With regards to the U.N., you’d first have to convince the member states to contribute a significant number of troops to the occupying force – I don’t believe you’ll find a precedent for this elsewhere. Every “U.N.” peacekeeping force in Africa consists mostly of troops from neighboring countries, for example.

  6. Very good post, Thomas. I agree with you; and it seems the center will not hold in Iraq, if that center is the American occupation. The war of aggression, the occupation, the not-so-hidden economic agenda–everything Bush has touched throughout this debacle–including the barbarous things like Abu Ghraib and Fallujah, keeps proving that the US is morally compromised in that country. And the orderly exit by the US would be best for America and Iraq.
    You’re right: The occupation is the problem, not the solution. If Bush’s speech last night is any guide, the delusion-driven cabal has it’s heart set on the status quo of US military presence in Iraq,–which is like a slow-motion train wreck.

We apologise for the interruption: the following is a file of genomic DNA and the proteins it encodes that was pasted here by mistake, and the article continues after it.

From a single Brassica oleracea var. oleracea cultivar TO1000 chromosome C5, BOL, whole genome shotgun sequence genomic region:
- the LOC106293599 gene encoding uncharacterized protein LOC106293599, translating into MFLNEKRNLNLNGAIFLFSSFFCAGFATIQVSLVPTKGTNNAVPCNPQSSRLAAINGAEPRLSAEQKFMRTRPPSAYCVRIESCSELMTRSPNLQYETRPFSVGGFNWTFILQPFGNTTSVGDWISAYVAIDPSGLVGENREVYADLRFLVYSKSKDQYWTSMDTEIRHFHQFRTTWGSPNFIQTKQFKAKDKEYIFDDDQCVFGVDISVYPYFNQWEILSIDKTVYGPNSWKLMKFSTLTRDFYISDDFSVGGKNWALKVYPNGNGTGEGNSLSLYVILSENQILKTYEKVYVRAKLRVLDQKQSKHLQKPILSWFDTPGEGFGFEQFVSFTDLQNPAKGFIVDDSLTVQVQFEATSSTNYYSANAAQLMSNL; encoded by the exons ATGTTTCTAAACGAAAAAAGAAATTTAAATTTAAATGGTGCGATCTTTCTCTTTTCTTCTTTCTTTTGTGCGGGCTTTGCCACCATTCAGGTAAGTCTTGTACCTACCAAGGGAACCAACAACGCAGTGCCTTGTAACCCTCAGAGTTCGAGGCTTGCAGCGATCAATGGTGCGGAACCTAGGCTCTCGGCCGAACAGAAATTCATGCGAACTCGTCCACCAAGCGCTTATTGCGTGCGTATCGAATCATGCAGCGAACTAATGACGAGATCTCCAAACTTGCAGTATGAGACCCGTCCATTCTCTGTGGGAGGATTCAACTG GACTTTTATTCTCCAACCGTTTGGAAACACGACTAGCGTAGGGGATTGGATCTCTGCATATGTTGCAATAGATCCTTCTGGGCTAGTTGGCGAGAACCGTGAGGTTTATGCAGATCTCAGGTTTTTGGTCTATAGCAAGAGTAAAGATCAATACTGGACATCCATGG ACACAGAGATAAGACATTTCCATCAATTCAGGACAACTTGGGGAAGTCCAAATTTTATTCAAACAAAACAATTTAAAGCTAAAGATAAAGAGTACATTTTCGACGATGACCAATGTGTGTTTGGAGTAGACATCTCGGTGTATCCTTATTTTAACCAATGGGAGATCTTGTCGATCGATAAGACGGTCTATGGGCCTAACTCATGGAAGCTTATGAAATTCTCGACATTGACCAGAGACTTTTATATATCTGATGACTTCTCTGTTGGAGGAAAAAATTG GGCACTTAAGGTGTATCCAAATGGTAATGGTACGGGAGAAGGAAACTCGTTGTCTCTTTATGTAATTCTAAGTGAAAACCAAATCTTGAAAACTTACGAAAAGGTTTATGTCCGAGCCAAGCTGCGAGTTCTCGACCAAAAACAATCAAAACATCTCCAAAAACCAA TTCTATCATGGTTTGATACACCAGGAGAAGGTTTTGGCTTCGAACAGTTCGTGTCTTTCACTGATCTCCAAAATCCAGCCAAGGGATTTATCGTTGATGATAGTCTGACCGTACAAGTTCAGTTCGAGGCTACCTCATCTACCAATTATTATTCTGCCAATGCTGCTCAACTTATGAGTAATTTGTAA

There are prominent Democrats as well as Republicans, in the Senate, who have their teeth set for escalation. Senator Biden was on the Newshour today, expressing those sentiments. American dead are averaging three a day, now; but “fixing” Iraq with a heavy occupation will be much bloodier, and just as futile.
    We have suffered a loss here; but it is going to be an uphill struggle to convince enough of our fellow Americans to mitigate this loss and bring our soldiers home.